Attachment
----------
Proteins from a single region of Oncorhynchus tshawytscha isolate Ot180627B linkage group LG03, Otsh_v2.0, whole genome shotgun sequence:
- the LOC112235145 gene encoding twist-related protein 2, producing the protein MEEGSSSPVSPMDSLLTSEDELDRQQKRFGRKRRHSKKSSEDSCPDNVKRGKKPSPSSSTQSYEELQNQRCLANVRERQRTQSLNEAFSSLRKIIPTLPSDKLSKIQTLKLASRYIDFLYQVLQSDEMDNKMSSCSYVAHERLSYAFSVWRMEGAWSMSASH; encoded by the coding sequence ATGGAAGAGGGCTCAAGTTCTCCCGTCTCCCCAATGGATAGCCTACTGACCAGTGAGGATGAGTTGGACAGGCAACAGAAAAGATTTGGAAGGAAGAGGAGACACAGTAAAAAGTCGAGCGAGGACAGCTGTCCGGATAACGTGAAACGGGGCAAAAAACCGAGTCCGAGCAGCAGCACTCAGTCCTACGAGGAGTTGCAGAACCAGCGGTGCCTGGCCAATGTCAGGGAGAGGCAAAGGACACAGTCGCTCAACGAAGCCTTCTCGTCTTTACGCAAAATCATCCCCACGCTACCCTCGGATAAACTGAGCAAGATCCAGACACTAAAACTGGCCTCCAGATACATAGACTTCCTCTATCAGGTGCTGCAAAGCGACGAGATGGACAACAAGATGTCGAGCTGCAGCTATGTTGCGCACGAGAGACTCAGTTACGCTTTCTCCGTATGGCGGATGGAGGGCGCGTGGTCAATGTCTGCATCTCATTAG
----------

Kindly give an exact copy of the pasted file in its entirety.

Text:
Proteins from a single region of Oncorhynchus tshawytscha isolate Ot180627B linkage group LG03, Otsh_v2.0, whole genome shotgun sequence:
- the LOC112235145 gene encoding twist-related protein 2, producing the protein MEEGSSSPVSPMDSLLTSEDELDRQQKRFGRKRRHSKKSSEDSCPDNVKRGKKPSPSSSTQSYEELQNQRCLANVRERQRTQSLNEAFSSLRKIIPTLPSDKLSKIQTLKLASRYIDFLYQVLQSDEMDNKMSSCSYVAHERLSYAFSVWRMEGAWSMSASH; encoded by the coding sequence ATGGAAGAGGGCTCAAGTTCTCCCGTCTCCCCAATGGATAGCCTACTGACCAGTGAGGATGAGTTGGACAGGCAACAGAAAAGATTTGGAAGGAAGAGGAGACACAGTAAAAAGTCGAGCGAGGACAGCTGTCCGGATAACGTGAAACGGGGCAAAAAACCGAGTCCGAGCAGCAGCACTCAGTCCTACGAGGAGTTGCAGAACCAGCGGTGCCTGGCCAATGTCAGGGAGAGGCAAAGGACACAGTCGCTCAACGAAGCCTTCTCGTCTTTACGCAAAATCATCCCCACGCTACCCTCGGATAAACTGAGCAAGATCCAGACACTAAAACTGGCCTCCAGATACATAGACTTCCTCTATCAGGTGCTGCAAAGCGACGAGATGGACAACAAGATGTCGAGCTGCAGCTATGTTGCGCACGAGAGACTCAGTTACGCTTTCTCCGTATGGCGGATGGAGGGCGCGTGGTCAATGTCTGCATCTCATTAG